Saturday, July 25, 2015

My First Memories of the 2015 Hall of Fame Class

Looking at the 2015 National Baseball Hall of Fame class of Craig Biggio, Randy Johnson, Pedro Martinez and John Smoltz, I started to think about when I first remember seeing each player.

Photo: Julio Cortez, Associated Press
As I have mentioned before on this blog, I grew up as a kid in an era where we didn't have 24-hour/7-day a week sports networks, up to the minute news updates through the internet and apps. The majority of my Baseball information came the old fashioned way via baseball cards, newspapers, the local televised ballgames and the weekly games of the week. So after establishing that I am one of the last of the dinosaurs ;) here are my recollections of the first time I saw the Hall of Fame class of 2015.

Craig Biggio

I remember Craig Biggio coming up as a catcher for the Houston Astros. Watching a game that contained the Astros would require me to watch a New York Mets telecast on WWOR-9. I honestly believe that the first time I remember Biggio was from his Baseball Card. One such card was the 1989 Donruss #561 card of Craig Biggio at the plate in his catching gear.

Biggio made his debut for the Astros in 1988 and for three season he would share duties at catcher, various outfield positions and second base. He was such a versatile athlete that he played 161 games at second base during the 1992 season and the rest as we know today is history

- Click Here for Craig Biggio's career statistics from
- Craig Biggio: From Kings Park to Cooperstown by Steven Marcus from dated July 24, 2015

Randy Johnson

My first recollection of Randy Johnson is in the powder blue uniforms that the Montreal Expos used to wear. Now those uniforms were truly unique and add to the mix that Randy Johnson was 6'10" and as wild as Major League's Rick Vaughn. But when I really got to know Randy Johnson was when he was traded to the Seattle Mariners in 1989. Not so much for because he was traded but because of who he was traded for.

I used to play Micro League Baseball religiously on my old Commodore 64-C (see, I am one of the last dinosaurs) and Mark Langston was always money for me in that game. I used to update the lineups every couple days a week and when the trade happened, I remember wonder who this Randy Johnson was. I remember seeing footage of his being wild either on This Week in Baseball or on the George Michael Sports Machine.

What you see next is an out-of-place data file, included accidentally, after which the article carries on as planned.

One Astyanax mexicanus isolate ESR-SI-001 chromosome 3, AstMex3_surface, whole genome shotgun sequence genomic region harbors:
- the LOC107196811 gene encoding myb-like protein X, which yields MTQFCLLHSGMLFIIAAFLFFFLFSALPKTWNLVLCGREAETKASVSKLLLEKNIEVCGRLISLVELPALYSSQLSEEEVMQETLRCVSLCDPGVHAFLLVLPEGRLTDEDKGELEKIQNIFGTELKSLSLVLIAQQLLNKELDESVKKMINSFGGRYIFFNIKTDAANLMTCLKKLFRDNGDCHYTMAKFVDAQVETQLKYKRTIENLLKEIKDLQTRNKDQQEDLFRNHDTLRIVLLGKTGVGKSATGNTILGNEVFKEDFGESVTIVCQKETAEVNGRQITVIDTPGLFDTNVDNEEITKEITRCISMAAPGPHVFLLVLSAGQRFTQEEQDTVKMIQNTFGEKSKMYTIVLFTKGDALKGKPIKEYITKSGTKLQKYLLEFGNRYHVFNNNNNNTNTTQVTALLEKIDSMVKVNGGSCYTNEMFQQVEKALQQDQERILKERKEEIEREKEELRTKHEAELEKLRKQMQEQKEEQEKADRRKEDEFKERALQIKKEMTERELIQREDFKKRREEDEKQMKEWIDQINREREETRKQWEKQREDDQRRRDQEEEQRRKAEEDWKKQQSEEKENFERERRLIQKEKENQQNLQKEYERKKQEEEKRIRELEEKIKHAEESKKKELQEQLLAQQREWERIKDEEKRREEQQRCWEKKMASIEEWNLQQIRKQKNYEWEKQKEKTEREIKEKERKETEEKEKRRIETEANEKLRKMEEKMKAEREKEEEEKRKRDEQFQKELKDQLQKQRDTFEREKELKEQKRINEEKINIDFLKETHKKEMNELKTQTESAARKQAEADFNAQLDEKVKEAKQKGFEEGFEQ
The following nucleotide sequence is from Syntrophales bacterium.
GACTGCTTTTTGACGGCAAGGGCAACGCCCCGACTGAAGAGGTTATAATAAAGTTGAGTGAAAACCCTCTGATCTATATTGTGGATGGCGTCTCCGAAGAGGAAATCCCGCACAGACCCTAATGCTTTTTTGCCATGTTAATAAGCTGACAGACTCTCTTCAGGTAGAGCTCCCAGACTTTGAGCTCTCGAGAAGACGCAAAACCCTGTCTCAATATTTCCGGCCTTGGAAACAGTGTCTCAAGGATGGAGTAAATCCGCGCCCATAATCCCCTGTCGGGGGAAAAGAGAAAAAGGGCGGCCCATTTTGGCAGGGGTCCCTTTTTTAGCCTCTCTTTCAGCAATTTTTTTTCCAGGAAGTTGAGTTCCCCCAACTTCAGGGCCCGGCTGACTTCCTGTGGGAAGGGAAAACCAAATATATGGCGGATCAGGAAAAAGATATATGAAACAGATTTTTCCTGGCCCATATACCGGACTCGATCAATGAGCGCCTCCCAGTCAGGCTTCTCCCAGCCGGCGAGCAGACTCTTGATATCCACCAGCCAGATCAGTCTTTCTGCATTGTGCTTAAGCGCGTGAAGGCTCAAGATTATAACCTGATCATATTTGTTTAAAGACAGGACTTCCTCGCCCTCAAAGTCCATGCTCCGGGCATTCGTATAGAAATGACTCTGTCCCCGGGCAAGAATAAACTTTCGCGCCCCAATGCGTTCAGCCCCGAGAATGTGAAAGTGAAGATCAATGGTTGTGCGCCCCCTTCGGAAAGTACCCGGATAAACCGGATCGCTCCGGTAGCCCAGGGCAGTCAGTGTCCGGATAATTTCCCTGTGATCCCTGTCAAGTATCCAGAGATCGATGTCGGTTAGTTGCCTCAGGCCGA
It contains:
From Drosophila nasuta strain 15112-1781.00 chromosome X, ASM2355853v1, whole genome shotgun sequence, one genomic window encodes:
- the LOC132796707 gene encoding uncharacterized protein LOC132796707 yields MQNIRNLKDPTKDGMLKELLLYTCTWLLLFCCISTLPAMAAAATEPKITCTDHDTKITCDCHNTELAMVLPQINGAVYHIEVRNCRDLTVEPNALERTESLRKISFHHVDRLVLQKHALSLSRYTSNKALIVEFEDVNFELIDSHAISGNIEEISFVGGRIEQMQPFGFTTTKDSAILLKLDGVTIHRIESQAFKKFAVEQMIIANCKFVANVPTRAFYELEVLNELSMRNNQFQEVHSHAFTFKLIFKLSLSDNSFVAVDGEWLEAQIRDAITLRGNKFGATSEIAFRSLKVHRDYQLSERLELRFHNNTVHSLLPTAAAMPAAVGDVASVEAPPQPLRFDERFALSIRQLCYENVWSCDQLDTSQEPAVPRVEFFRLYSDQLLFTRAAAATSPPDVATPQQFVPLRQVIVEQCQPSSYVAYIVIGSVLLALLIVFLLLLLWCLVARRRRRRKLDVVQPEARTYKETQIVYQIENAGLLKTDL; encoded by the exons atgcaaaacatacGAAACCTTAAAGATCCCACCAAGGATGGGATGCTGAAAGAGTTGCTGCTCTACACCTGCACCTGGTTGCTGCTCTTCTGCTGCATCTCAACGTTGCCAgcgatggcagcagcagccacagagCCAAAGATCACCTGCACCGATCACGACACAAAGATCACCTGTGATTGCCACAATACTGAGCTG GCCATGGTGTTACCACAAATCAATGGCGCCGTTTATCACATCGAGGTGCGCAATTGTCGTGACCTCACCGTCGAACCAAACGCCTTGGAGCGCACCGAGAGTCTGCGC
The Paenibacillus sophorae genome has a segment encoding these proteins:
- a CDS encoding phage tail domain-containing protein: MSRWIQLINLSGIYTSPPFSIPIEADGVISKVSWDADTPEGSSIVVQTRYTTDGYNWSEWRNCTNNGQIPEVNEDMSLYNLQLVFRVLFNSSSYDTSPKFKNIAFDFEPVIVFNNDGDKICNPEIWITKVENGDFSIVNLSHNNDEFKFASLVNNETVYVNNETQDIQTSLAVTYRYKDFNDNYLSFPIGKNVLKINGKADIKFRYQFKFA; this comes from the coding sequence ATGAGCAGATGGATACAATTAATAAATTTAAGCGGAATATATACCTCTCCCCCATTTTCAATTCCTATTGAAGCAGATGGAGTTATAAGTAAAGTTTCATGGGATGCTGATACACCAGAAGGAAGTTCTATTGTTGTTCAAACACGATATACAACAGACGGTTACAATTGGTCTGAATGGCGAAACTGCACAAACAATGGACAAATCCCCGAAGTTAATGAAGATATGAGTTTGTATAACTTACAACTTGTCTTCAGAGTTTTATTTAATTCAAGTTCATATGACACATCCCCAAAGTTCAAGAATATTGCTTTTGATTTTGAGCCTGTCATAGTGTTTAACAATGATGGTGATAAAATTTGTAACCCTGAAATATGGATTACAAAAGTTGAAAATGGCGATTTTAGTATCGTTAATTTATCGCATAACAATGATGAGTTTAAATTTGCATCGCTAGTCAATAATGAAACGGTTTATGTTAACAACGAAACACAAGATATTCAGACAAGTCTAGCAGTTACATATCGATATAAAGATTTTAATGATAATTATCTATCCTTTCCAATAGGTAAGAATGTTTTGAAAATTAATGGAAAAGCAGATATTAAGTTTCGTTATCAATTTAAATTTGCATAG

Luckily for Johnson, he would learn to utilize his size and velocity to become the Hall of Fame pitcher he is today.

- Click Here for Randy Johnson's career statistics from
- Cooperstown-bound Randy Johnson recalls the moment everything changed for him by Daniel Brown from the San Jose Mercury dated July 24, 2015

Pedro Martinez

My first memory of Pedro Martinez wasn't so much about Pedro himself but about the hype of his being the little brother of Dodgers prospect Ramon Martinez. Ramon Martinez was supposed to be the next great Los Angeles Dodgers pitcher when he came up in 1988. Ramon posted a 20-6 season in 1990 with a 2.92 ERA and 12 complete games which earned him a spot on the All-Star team and was the runner up for the 1990 NL Cy Young Award behind Doug Drabek of the Pittsburgh Pirates.

While Ramon was establishing himself as a mainstay of the Dodgers rotation, Pedro made his debut September 24, 1992. Luckily for Pedro, he wouldn't get much of a chance with the Dodgers. Pedro would be traded to the Montreal Expos for outfielder Delino DeShields after the 1993 season. It was in Montreal that Pedro would develop and shine. The 1997 trade to Boston only cemented the legendary status that Pedro Martinez would earn on his way to Cooperstown.

- Click Here for Pedro Martinez's career statistics from
- What made Pedro Martinez so great by Peter Abraham from the Boston Globe dated July 23, 2015

John Smoltz

I'm sure that I had heard of John Smoltz before the moment that I am going to mention. But if I hadn't, that Game 7 performance of the 1991 World Series against Jack Morris of the Minnesota Twins is a good place to start. Smoltz was part of an amazing starting rotation the Atlanta Braves that included Hall of Famers Greg Maddux and Tom Glavine. Also anchoring the rotation was veteran Charlie Liebrandt and prospect Steve Avery. But it was Smoltz performance that stood out to me in that classic World Series.

Smoltz matched goose-eggs on the scoreboard with Jack Morris through seven innings. And though Morris will always be remembered for arguably the second best World Series performance of 10-shutout innings, it was at this point that John Smoltz stands out in my memory.

Smoltz would not only be an outstanding starter, but also an amazing closer putting him in the same league as Denniz Eckersley as having succeeded not only as a starter but as a closer. And as Eck, Smoltz became a Hall of Famer.

- Click Here for John Smoltz's career statistics from
- Unparalleled John Smoltz a worthy Hall of Fame recipient Bby Ivan the Great from the Talking Chop blogpage on dated on Jul 24, 2015

What were your first recollections about the 2015 Hall of Fame class. Make sure to let me know in the comments box. I'd like to hear when it was that you discovered these future Hall of Famers.

Until Then Keep Playing Ball,
Baseball Sisco